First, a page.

NDP candidate Kelvin Kotchilea said at a news conference on Tuesday he and the NDP will work with Indigenous communities to implement a fully funded, Indigenous-led housing strategy within the party's first 100 days in office if elected.

Kotchilea said getting locals involved in the process and training people from communities is an important part of the plan as a “one-size-fits-all approach” doesn’t work across the territory’s 33 communities.

Consultation across the territory will be a major factor, Kotchilea said, noting some communities' houses primarily require repairs while others need new or better-suited units.

“With housing, it ties back to mental health, because you do need to be in a more suitable environment that gives you that healthy lifestyle,” he said.

“I think the struggle of affordability around housing, and just not having housing units in the community, is hurting a lot of people, a lot of families, and a lot of young people."

In its federal platform, the NDP commits to “create at least 500,000 units of quality, affordable housing in the next 10 years, with half of that done within the next five years.”

In its federal platform, the Greens have committed to “develop inclusive and culturally appropriate Urban Indigenous Housing Strategies” that will be guided by First Nations, Inuit, and Métis groups.

The national team says it would declare housing affordability and homelessness a national emergency, redefine affordable housing to ensure that term varies regionally, and appoint a federal housing advocate.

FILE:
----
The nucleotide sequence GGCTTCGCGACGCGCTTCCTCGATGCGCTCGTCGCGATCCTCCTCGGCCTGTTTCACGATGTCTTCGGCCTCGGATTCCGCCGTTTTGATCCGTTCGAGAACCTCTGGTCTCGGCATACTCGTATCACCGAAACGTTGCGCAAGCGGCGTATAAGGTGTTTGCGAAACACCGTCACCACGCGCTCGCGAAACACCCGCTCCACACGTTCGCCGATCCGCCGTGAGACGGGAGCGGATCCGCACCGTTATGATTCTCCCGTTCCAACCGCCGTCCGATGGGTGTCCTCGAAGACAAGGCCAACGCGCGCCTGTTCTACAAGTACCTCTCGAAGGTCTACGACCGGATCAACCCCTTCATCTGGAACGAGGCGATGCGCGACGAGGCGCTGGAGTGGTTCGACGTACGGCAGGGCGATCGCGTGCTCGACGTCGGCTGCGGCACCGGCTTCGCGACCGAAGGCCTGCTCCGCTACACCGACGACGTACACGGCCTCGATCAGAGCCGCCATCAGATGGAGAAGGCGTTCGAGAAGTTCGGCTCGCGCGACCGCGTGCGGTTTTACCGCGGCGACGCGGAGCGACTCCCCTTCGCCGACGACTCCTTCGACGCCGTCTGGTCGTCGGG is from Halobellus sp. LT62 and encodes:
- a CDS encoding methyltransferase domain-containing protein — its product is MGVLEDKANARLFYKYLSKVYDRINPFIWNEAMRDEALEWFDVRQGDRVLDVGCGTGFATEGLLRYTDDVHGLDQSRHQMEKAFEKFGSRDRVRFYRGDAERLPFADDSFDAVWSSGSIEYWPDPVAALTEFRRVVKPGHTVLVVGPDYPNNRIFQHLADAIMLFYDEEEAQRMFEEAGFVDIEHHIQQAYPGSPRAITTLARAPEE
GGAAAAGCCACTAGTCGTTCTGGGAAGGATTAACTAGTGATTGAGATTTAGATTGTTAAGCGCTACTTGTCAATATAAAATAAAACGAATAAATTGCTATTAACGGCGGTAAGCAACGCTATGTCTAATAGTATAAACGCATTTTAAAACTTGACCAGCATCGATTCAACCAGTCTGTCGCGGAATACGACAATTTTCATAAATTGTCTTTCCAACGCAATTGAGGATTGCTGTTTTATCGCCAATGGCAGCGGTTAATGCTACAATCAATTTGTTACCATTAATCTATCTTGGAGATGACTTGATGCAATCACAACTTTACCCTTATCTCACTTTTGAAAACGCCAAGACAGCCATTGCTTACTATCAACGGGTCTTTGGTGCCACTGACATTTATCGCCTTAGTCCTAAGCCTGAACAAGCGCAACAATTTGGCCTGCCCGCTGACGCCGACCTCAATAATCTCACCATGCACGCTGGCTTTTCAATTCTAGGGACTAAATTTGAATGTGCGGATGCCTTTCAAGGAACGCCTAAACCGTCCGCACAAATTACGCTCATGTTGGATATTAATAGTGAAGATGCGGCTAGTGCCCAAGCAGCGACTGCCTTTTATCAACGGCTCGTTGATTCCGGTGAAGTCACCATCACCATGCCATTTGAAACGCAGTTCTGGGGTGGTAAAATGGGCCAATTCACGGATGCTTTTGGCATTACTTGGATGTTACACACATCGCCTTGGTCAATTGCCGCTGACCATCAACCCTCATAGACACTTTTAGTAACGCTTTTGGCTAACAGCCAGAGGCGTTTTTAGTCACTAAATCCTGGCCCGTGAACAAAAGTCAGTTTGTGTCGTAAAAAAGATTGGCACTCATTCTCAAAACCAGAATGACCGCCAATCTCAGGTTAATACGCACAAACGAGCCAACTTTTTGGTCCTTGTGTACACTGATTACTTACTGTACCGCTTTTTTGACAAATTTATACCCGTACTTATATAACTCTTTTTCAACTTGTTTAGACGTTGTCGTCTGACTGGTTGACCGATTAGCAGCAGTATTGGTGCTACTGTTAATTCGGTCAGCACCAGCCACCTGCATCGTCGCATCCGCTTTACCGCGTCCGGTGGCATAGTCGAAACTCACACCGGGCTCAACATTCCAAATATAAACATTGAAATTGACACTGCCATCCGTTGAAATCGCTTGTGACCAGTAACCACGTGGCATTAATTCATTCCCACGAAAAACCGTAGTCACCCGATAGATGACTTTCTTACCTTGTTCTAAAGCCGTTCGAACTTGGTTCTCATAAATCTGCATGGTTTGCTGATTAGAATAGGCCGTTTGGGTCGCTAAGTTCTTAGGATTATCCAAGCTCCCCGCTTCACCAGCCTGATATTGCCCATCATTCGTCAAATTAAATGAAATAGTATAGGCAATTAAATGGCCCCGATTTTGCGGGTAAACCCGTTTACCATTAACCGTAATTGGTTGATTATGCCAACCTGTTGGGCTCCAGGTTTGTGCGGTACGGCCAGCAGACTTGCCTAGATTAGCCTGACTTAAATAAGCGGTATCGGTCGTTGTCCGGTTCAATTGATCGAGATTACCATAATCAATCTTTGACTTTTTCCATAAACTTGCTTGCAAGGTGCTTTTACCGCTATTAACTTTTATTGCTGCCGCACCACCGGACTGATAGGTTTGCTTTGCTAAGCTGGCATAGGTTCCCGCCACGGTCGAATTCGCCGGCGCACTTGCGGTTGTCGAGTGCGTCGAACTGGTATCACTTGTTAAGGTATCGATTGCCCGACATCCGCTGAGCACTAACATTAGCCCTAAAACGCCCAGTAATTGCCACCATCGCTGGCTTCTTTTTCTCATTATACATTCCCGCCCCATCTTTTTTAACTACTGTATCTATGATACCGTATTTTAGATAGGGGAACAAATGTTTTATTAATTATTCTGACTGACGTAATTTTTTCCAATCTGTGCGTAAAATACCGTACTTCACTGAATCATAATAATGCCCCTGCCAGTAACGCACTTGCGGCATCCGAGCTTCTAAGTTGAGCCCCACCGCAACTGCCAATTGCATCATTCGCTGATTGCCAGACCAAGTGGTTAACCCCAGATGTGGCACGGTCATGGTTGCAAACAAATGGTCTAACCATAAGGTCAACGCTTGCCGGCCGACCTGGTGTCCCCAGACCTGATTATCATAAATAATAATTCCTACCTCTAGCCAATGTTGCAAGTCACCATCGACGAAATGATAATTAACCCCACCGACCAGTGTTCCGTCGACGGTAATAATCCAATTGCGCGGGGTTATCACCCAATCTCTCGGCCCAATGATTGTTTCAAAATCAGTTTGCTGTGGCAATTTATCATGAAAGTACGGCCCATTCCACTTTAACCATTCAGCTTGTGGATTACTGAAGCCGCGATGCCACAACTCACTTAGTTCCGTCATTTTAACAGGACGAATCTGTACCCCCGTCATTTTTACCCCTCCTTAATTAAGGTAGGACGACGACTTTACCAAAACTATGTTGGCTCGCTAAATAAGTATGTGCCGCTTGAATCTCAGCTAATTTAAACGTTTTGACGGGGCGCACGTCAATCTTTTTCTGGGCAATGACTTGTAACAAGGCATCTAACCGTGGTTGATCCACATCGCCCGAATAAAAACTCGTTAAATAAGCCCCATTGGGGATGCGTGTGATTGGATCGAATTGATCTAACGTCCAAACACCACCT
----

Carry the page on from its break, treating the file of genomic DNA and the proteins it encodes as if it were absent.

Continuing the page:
The Greens will create a national moratorium on evictions, national standards for rent and vacancy controls, and “strengthen regulation to limit foreign investment and end predatory practices in residential real estate.”

The party promises to build 50,000 supportive housing units over 10 years, and build and acquire a minimum of 300,000 units of "deeply affordable non-market, co-op, and non-profit housing over a decade."

The Green Party candidate in the N.W.T. is Roland Laufer.

Longtime N.W.T. politician Jane Groenewegen, running as an independent, said by email any response to the housing crisis must be broken down into the specific types of housing the N.W.T. needs.

She gave the examples of housing for seniors, social housing for singles and families, housing for young working people, housing for vulnerable people, and market housing for a variety of tenants.

Groenewegen said governments need to drive more participation in housing funding programs like the federal coinvestment fund.

She said more use of such funds would increase the number of affordable new or refurbished units available.

“I think government needs to look for ways to encourage participation and uptake in these monies already allocated, so the investments can see more housing available in communities of different sizes and levels of need,” she wrote.

“This, along with continued funding commitments for social housing, needs to be made a priority at all levels of government.”

Election day is Monday, September 20, with polls open across the Northwest Territories from 7:30 a.m. to 7:30 p.m.

Sarah Sibley, Local Journalism Initiative Reporter, Cabin Radio